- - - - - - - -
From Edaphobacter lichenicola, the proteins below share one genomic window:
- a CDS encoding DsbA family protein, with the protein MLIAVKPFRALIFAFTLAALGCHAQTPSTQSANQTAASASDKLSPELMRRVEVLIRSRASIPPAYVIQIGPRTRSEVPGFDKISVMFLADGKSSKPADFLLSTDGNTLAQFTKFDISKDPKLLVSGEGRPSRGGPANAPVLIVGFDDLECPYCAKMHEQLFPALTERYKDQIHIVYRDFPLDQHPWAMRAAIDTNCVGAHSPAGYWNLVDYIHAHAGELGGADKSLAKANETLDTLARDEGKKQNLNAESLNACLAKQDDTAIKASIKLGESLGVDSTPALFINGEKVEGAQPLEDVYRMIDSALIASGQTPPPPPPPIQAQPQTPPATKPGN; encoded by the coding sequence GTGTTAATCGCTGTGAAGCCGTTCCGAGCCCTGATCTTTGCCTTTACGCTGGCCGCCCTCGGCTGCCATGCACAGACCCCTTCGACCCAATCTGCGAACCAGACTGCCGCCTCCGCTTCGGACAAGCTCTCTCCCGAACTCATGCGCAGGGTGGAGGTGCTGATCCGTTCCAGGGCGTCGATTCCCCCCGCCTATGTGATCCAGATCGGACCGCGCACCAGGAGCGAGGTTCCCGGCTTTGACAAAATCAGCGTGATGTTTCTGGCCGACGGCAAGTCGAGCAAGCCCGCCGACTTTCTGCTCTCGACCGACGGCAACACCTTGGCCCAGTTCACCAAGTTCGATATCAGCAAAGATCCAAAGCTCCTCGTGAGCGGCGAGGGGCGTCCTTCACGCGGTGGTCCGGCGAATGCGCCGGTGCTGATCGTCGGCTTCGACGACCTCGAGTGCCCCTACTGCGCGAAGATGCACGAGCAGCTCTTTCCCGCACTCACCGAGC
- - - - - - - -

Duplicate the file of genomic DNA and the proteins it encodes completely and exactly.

From Edaphobacter lichenicola, the proteins below share one genomic window:
- a CDS encoding DsbA family protein, with the protein MLIAVKPFRALIFAFTLAALGCHAQTPSTQSANQTAASASDKLSPELMRRVEVLIRSRASIPPAYVIQIGPRTRSEVPGFDKISVMFLADGKSSKPADFLLSTDGNTLAQFTKFDISKDPKLLVSGEGRPSRGGPANAPVLIVGFDDLECPYCAKMHEQLFPALTERYKDQIHIVYRDFPLDQHPWAMRAAIDTNCVGAHSPAGYWNLVDYIHAHAGELGGADKSLAKANETLDTLARDEGKKQNLNAESLNACLAKQDDTAIKASIKLGESLGVDSTPALFINGEKVEGAQPLEDVYRMIDSALIASGQTPPPPPPPIQAQPQTPPATKPGN; encoded by the coding sequence GTGTTAATCGCTGTGAAGCCGTTCCGAGCCCTGATCTTTGCCTTTACGCTGGCCGCCCTCGGCTGCCATGCACAGACCCCTTCGACCCAATCTGCGAACCAGACTGCCGCCTCCGCTTCGGACAAGCTCTCTCCCGAACTCATGCGCAGGGTGGAGGTGCTGATCCGTTCCAGGGCGTCGATTCCCCCCGCCTATGTGATCCAGATCGGACCGCGCACCAGGAGCGAGGTTCCCGGCTTTGACAAAATCAGCGTGATGTTTCTGGCCGACGGCAAGTCGAGCAAGCCCGCCGACTTTCTGCTCTCGACCGACGGCAACACCTTGGCCCAGTTCACCAAGTTCGATATCAGCAAAGATCCAAAGCTCCTCGTGAGCGGCGAGGGGCGTCCTTCACGCGGTGGTCCGGCGAATGCGCCGGTGCTGATCGTCGGCTTCGACGACCTCGAGTGCCCCTACTGCGCGAAGATGCACGAGCAGCTCTTTCCCGCACTCACCGAGC